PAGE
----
Distributed generation located at consumers’ sites, such as solar panels, is growing rapidly in New England. This is especially true in states like Massachusetts that have policies encouraging the development of solar. Distributed generation is on the distribution system operated by the utilities, and not on the high-voltage system operated by the ISO. While the ISO can’t “see” these resources or control their output, they are already having an impact on consumer demand, he said.
The generation fleet in ISO-NE is shifting to a “hybrid” fleet from a system based almost entirely on large-scale oil, coal, and nuclear generators located near large population centers. This hybrid grid will continue to include large generators, but they will be mostly natural gas power plants located near large population centers and wind facilities in remote locations. Increasingly, the resource mix will include distributed generation, such as solar panels located at customers’ sites, and resources that reduce demand, such as energy efficiency measures and companies that can lower their power usage when needed. The larger generators will keep electricity flowing on the regional power system while the smaller, distributed resources will help reduce the amount of energy that needs to be produced.
van Welie noted: “It wouldn’t be surprising if, within the next 10 or 15 years, as much as a fifth of New England’s resource mix consists of distributed resources. This ‘hybrid’ blend of resources will change how we operate the power grid, and will require significant investment in energy infrastructure to support it.”
The coal and oil units left in place don’t generally run much anymore
Last year, natural-gas-fired power plants produced just under half, or 49%, of the electricity generated in New England. That’s up from 15% in 2000, and is more than any other fuel source in the region. Meanwhile, the combined use of coal and oil has fallen dramatically over the same period, from 40% to 6%. “Coal- and oil-fired resources rarely operate any more,” van Welie pointed out. “They’re typically called on to run only during the summer when electricity demand is highest, and in the winter when natural gas pipelines are constrained or spiking natural gas prices make them more economical. Because they rarely run, they rarely get paid in the energy market, and that’s a major driver of generator retirements in New England.”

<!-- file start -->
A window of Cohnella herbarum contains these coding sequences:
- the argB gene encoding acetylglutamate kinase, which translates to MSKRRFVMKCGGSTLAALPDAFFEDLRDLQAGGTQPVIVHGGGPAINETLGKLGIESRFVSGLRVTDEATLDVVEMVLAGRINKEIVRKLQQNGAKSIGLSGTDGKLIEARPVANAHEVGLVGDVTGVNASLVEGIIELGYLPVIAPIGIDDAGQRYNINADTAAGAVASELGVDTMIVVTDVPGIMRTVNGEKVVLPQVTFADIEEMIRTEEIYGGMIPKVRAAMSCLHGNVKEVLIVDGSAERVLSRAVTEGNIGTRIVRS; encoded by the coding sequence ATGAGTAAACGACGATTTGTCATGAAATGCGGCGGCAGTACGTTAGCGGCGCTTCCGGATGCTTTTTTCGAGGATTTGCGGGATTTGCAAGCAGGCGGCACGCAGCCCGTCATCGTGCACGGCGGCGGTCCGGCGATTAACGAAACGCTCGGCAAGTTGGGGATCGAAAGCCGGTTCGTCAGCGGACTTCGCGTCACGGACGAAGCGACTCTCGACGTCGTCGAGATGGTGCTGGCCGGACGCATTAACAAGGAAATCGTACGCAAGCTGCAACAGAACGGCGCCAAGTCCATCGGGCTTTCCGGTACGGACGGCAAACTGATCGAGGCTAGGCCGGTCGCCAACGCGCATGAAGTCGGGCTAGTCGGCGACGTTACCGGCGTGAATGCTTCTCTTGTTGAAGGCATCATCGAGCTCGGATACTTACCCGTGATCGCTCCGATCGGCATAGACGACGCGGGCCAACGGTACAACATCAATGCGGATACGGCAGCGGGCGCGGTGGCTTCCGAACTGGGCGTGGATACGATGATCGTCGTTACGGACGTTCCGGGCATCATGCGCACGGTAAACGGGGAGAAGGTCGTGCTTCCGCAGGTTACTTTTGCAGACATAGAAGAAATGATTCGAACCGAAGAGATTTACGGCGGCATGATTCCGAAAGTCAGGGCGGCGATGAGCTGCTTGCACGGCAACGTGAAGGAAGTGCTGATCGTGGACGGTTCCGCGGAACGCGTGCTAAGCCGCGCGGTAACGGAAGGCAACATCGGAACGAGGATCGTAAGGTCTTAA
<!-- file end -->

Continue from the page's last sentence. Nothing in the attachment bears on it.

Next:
He said the retirement of the Vermont Yankee nuclear station at the end of 2014 also had an impact on the generation mix. Nuclear power’s share of total generation dropped from 34% in 2014 to 30% last year.
When natural gas delivery to natural gas generators is limited by pipeline capacity constraints, the ISO must dispatch other generating resources to maintain grid reliability. These resources are often coal- and oil-fired power plants with access to fuel stored on-site. Coal and oil made vital contributions to the fuel mix during high natural gas demand days last winter, particularly during last February’s extended cold.
As you might expect, emissions go up in winter when the ISO must use more oil and coal plants to maintain reliability, van Welie said. “Coal and oil power plants are obviously still important to keeping the lights on, but many are retiring and more are at risk of retirement,” he added.
By 2019, the region will have lost more than 10% of its current capacity with the retirement of 4,200 MW of power plants that don’t use natural gas. That includes two baseload nuclear stations, Vermont Yankee and Pilgrim in Massachusetts. Beyond the 4,200 MW of known retirements, as much as 6,000 MW of aging coal- and oil-fired plants are at risk of retirement. That’s primarily due to financial pressure because for most of the year, they don’t run.
The 4,200-MW retirement list includes:
- Salem Harbor, 749 MW, coal/oil;
- Vermont Yankee, 604 MW, nuclear;
- Norwalk Harbor, 342 MW, oil;
- Brayton Point, 1,535 MW, coal/oil;
- Mount Tom, 143 MW, coal; and
- Pilgrim, 677 MW, nuclear.
The plants beyond that considered by ISO-NE to be at risk of retirement are Yarmouth, Newington, Schiller, Merrimack, Mystic, Canal, West Springfield, Montville, Middletown, New Haven and Bridgeport Harbor.
The retiring coal, oil, and nuclear units are going to be replaced by more natural gas and wind. To effectively use these resources, constraints on the natural gas supply into New England must be addressed and transmission lines must be built to bring the wind energy down to population centers in southern New England, van Welie said. The retirement of power plants that don’t use natural gas also raises the question of how the ISO will operate the grid reliably when natural-gas power plants can’t get fuel.